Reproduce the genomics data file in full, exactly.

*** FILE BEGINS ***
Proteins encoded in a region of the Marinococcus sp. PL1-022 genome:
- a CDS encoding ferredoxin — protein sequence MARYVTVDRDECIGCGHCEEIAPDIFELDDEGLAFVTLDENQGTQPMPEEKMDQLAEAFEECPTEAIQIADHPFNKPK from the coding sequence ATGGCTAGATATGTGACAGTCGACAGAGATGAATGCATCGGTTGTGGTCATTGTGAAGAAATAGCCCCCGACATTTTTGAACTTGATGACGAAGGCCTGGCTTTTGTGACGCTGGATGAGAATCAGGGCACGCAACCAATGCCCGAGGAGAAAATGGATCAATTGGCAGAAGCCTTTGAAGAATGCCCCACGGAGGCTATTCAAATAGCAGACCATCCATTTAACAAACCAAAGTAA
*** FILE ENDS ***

Proteins encoded in a region of the Marinococcus sp. PL1-022 genome:
- a CDS encoding ferredoxin — protein sequence MARYVTVDRDECIGCGHCEEIAPDIFELDDEGLAFVTLDENQGTQPMPEEKMDQLAEAFEECPTEAIQIADHPFNKPK from the coding sequence ATGGCTAGATATGTGACAGTCGACAGAGATGAATGCATCGGTTGTGGTCATTGTGAAGAAATAGCCCCCGACATTTTTGAACTTGATGACGAAGGCCTGGCTTTTGTGACGCTGGATGAGAATCAGGGCACGCAACCAATGCCCGAGGAGAAAATGGATCAATTGGCAGAAGCCTTTGAAGAATGCCCCACGGAGGCTATTCAAATAGCAGACCATCCATTTAACAAACCAAAGTAA